Credit: Courtesy Everett Collection

The Academy Awards are just days away — which means it’s time to buckle down and really get to know this year’s Best Picture contenders. Today’s deep-dive: John Crowley’s adaptation of Colm Tóibín’s 2009 novel about one woman’s journey from her home of Ireland to a completely new life — and new love — in America, Brooklyn.

Name: Brooklyn

Tweetable description: A young Irish woman crosses the Atlantic in 1952 to pursue better possibilities stateside, where she battles homesickness and finds love.

Movie math: (The Immigrant ÷ 2) + Lost in Translation + (.25 x Like Crazy) = Brooklyn

Release date: Nov. 4, 2015

DVD release date: n/a

Run time: 1 hrs., 51 mins.

Box office: $34.2 million (through Feb. 15)

Budget: $11 million, reportedly

Metacritic rating / Rotten Tomatoes score: 87 / 98 percent

What Chris Nashawaty said: “Although Brooklyn is technically a love story, it’s unfair to stop there. It’s about discovering who you are regardless of where you find yourself. And [Saoirse Ronan], who’s made a habit of giving us sparkling turns since she was a kid in 2007’s Atonement, delivers a dazzlingly mature performance.” B+

Best line: “You’ll feel so homesick that you’ll want to die, and there’s nothing you can do about it apart from endure it. But you will, and it won’t kill you. And one day, the sun will come out you might not even notice straight away. It’ll be that faint. And then you’ll catch yourself thinking about something or someone who has no connection with the past — someone who’s only yours. And you’ll realize that this is where your life is.” —Eilis (Saoirse Ronan)

Number of Oscar nods: Three. Aside from Best Picture, Ronan also nabbed a nod for Best Actress and Nick Hornby got one for Best Screenplay.

Brooklyn‘s Oscar history: Ronan was nominated for her role as a precocious and hypercorrect sister in Atonement. Hornby got his first screenwriting nod in 2010 for An Education. Producers Finola Dwyer and Amanda Posey were also nominated for their work on An Education, which starred Carey Mulligan as a British girl in love at a similar age as Ronan’s Eilis.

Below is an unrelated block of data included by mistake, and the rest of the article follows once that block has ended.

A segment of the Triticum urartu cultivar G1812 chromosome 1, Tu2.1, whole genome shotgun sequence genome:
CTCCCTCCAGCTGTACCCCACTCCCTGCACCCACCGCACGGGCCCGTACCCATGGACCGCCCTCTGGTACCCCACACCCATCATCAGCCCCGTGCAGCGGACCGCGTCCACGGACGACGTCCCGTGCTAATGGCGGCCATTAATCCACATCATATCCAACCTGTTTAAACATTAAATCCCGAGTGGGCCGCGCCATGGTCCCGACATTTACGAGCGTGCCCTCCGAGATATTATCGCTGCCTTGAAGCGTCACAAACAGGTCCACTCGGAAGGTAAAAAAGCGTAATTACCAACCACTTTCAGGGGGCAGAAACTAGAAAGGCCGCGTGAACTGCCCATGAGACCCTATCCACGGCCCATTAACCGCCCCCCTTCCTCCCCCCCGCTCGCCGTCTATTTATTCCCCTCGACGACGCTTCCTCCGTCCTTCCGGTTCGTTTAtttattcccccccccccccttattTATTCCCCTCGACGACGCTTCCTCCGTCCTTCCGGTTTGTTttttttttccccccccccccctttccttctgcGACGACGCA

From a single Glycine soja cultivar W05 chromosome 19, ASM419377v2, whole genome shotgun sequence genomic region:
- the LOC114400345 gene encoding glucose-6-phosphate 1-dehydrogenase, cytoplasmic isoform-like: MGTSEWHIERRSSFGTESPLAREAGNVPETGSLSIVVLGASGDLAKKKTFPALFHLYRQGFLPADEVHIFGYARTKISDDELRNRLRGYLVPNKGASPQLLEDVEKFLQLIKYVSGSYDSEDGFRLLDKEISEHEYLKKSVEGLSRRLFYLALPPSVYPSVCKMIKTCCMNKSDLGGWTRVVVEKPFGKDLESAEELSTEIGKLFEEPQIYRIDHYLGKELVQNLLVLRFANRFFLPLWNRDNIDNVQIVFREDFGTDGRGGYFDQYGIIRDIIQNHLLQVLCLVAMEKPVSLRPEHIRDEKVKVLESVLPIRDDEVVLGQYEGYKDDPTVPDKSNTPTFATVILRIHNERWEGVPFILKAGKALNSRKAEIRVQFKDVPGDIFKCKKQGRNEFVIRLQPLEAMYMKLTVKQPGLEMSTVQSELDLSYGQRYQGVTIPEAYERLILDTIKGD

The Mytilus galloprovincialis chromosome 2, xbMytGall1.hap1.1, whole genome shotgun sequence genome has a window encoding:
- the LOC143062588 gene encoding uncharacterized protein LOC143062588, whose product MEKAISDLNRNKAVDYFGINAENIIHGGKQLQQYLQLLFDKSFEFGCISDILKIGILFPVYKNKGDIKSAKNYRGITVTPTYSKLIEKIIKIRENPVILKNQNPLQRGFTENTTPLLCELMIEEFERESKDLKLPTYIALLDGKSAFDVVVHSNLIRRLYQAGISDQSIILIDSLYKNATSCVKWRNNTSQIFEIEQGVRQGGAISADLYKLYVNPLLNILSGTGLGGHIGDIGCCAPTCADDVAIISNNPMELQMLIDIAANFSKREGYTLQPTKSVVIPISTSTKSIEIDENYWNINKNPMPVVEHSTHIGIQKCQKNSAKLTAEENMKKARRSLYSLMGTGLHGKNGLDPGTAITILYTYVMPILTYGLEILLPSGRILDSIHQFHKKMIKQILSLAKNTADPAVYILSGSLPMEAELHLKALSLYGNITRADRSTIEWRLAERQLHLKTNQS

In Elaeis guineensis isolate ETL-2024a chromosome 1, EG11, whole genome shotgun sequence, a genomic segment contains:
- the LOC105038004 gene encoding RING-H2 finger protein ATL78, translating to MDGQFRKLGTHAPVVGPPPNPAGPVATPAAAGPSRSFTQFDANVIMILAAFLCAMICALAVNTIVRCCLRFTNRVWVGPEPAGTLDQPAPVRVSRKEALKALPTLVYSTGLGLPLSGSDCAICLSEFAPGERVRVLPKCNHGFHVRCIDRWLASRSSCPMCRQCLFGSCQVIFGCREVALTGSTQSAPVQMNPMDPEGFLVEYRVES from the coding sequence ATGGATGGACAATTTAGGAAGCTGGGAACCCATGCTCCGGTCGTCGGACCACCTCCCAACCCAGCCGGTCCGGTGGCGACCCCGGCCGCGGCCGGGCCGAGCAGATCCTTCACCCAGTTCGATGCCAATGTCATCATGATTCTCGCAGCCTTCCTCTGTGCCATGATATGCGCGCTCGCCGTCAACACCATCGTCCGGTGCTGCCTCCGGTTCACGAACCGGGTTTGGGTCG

What it’s won thus far: Brooklyn beat out movies including The Danish Girl and Amy for Best British Film at the BAFTA Awards. Ronan has won several Best Actress awards, including the prize from the British Independent Film Awards and the New York Film Critics Circle.

Why it should win: The best movies reflect something relatably honest and true, but depict it in a way you haven’t experienced before. That’s exactly what Brooklyn does by transporting the audience to 1950s New York and Ireland, thrusting viewers into Eilis’ terrified-but-optimistic shoes with captivating portrayals of life’s mundanity: There’s Eilis getting sick on the rocky boat ride over, and trying to work through her tears at the department store, and then learning how to properly eat spaghetti ahead of her first dinner with Tony’s Italian-American family. Scenes like these show how simultaneously ordinary — who hasn’tsnuck away to shed some tears mid-shift? — and onerous her journey is without ever resorting to exaggerated drama or forced plot devices. It’s a subtle film filled with quietly moving moments that together form a portrait of a brave young woman slowly but surely finding herself and her way in the new and old world.

Why it won’t win: Best Picture winners should be bigger — or at least feel that way. Brooklyn is an all-around beautiful film, and its power lies in how universal it is, how overwhelmingly lovely it is. But Eilis’ greatest struggles — her homesickness, her family’s loss — are presented without much fanfare, a quality that gives the film some of its magic but sets it apart from typical Oscar winners that tend to address high drama and high stakes over subtle sadness. It’s ironic then that one of its greatest strengths as a film is also its flaws when it comes to actually taking home the top prize. Brooklyn is a wonderful viewing experience, though not necessarily the searingly intense one Oscar typically chooses.

Vegas Odds: 150/1, according to Paddy Power betting website, making it the category’s second biggest longshot.

2015 movie
  • Movie
  • 111 minutes